More than 100 volunteers work at a coffee shop in order for profits to be donated for the fight against human trafficking.
SACRAMENTO - A 17-year-old girl from Folsom is drugged and driven to the Bay Area to have sex multiple times with multiple partners.
It is just one of the hundreds of stories Chris Strambaugh tries to forget, but because of the growing number of girls forced to sell their bodies, he works harder to put an end to sex trafficking.
From his training as a social worker, Strambaugh knows many children are victims of human trafficking.
"My caseload grew to 129 clients. Fifty percent of the girls and of those girls, 90 percent had been victims of child sexual abuse or sex trafficking," Strambaugh said.
From his experience, The Grace Networkwas born. The non-profit organization is made of partnerships of approximately 70 other organizations involved in the fight against human trafficking.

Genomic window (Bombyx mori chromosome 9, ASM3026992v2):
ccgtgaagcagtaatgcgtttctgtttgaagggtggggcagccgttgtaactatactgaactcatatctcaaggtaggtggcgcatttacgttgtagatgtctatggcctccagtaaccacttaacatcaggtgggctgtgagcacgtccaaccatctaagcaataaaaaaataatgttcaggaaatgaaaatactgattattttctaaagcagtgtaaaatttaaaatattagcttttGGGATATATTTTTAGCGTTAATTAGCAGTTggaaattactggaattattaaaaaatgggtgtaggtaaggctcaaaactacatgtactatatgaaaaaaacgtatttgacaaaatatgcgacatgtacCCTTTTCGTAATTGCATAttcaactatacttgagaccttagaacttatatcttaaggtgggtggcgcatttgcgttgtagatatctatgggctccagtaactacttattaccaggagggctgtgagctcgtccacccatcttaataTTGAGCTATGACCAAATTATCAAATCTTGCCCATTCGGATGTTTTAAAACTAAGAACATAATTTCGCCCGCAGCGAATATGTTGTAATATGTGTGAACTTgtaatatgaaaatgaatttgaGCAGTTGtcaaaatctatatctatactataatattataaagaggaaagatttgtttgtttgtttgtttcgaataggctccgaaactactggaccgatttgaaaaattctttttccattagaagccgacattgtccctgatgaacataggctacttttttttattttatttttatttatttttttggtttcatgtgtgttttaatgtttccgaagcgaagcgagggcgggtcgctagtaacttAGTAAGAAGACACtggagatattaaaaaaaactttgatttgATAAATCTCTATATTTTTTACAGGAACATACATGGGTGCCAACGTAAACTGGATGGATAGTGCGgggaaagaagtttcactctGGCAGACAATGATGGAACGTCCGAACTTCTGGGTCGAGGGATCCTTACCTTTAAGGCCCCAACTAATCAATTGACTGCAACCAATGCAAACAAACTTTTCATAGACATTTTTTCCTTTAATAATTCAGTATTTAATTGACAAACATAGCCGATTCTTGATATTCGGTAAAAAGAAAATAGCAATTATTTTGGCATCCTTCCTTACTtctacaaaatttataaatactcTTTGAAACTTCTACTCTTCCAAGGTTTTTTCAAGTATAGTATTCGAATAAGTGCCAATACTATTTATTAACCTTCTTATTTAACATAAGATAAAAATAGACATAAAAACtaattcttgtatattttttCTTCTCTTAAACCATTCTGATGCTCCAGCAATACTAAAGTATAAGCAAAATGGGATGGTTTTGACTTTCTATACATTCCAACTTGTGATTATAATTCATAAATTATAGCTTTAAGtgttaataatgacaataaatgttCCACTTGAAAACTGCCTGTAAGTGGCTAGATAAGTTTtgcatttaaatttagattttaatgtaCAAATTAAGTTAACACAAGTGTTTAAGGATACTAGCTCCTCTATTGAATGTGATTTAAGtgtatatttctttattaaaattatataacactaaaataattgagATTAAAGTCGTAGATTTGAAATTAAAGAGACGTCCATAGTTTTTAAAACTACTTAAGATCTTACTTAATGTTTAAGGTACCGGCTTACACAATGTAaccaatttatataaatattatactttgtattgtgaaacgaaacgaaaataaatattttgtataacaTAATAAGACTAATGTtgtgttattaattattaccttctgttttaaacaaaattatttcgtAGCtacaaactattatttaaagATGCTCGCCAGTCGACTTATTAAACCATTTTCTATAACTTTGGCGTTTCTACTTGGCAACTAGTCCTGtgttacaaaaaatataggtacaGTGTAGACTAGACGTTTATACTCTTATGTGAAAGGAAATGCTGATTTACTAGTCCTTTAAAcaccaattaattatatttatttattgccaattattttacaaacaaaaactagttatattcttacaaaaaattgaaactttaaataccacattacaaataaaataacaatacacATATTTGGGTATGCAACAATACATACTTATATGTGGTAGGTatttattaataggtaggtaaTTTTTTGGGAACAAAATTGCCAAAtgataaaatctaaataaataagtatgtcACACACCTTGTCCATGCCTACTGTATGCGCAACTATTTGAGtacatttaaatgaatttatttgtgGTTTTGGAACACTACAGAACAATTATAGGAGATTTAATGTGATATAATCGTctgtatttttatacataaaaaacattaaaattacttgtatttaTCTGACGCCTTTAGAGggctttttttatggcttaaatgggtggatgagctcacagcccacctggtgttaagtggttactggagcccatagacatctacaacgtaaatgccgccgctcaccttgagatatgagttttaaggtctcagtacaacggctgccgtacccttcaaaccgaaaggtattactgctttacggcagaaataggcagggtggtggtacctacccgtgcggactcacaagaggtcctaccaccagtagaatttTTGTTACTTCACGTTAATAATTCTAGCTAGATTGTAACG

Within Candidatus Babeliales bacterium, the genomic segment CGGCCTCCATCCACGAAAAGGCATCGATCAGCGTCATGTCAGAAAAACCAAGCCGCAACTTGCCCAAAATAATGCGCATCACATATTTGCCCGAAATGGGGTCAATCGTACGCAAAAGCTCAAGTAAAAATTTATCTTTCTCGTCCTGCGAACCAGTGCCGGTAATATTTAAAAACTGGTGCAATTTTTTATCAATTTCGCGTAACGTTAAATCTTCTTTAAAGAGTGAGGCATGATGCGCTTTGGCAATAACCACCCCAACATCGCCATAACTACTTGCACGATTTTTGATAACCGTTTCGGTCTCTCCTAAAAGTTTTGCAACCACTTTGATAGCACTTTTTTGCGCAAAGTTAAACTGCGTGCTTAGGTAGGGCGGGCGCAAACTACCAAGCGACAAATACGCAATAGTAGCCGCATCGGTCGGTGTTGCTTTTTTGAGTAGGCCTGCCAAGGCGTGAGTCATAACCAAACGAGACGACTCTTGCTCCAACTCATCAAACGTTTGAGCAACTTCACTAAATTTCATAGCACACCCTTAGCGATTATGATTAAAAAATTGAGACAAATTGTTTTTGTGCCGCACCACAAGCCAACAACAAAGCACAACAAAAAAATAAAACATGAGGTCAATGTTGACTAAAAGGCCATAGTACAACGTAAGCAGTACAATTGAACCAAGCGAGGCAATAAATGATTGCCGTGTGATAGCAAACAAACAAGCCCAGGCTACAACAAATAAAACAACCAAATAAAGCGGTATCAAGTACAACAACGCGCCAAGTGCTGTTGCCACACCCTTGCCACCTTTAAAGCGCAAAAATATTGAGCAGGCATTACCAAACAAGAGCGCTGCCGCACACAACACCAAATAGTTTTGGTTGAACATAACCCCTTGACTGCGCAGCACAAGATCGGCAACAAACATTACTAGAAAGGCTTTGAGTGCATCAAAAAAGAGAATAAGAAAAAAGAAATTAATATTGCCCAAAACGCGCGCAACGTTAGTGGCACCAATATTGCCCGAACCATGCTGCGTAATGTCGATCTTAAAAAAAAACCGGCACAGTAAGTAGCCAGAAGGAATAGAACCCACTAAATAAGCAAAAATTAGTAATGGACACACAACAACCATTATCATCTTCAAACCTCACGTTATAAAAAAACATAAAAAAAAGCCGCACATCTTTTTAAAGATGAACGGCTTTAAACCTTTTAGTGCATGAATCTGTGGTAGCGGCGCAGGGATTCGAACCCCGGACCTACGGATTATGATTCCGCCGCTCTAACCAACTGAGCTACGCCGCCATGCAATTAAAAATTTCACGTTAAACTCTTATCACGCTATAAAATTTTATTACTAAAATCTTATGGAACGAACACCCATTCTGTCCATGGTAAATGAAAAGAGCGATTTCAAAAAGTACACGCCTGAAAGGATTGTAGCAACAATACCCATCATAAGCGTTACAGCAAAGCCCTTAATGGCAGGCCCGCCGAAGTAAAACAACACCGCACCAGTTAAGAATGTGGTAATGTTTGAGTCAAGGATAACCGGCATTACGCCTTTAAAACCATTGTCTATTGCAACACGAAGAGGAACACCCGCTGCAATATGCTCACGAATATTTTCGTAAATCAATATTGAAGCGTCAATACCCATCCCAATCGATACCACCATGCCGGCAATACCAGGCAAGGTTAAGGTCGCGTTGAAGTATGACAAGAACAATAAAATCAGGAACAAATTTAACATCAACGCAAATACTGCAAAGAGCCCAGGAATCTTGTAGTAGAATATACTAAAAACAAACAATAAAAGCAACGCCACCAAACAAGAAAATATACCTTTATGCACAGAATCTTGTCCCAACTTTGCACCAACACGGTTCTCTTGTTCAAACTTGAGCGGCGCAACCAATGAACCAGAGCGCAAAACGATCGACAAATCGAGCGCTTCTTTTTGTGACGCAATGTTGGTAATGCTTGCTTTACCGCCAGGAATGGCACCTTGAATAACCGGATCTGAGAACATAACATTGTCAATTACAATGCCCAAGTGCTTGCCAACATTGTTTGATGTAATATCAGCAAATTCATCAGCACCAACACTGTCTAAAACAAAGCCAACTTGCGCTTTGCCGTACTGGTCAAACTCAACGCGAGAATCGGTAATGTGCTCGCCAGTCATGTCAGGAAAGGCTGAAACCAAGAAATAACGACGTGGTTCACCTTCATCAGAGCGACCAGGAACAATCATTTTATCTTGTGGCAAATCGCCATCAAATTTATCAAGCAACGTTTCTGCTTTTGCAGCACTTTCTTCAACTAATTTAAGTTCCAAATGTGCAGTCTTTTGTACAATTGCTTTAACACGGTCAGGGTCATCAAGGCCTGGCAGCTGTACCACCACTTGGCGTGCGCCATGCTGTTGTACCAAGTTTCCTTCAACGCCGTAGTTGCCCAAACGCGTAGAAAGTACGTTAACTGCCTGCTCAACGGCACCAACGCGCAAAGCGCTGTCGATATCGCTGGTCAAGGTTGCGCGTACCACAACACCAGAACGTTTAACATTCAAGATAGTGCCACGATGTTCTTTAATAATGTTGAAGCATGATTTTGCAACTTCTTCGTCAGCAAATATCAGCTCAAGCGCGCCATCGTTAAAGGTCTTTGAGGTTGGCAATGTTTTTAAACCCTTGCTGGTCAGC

According to the FBI, Sacramento ranks among the top five cities in the country when it comes to sex trafficking.
"Since 2006, the FBI has recovered 300 juveniles caught in the issue of sexual exploitation. They have also arrested and prosecuted more than 70 pimps and human traffickers," Strambaugh said.
Origin Coffee House in Rocklin supports the efforts of The Grace Network. The coffee shop is run by volunteers. Each worker commits to a weekly four-hour shift for three months. After the coffee shop's business' costs are met, the remaining proceeds go to The Grace Network.
Origin's co-founder, Mark South, said he never has a problem finding people willing to donate their time for a good cause.
"There's no money that can end trafficking," South said. "You can't write a check big enough, but a person might go, 'I can give my time. I can work behind the counter. I want to do something.' And Origin Coffee has met that need."
Of all the Origin Coffee Houses across the country, the Rocklin location is only non-profit shop that gives back.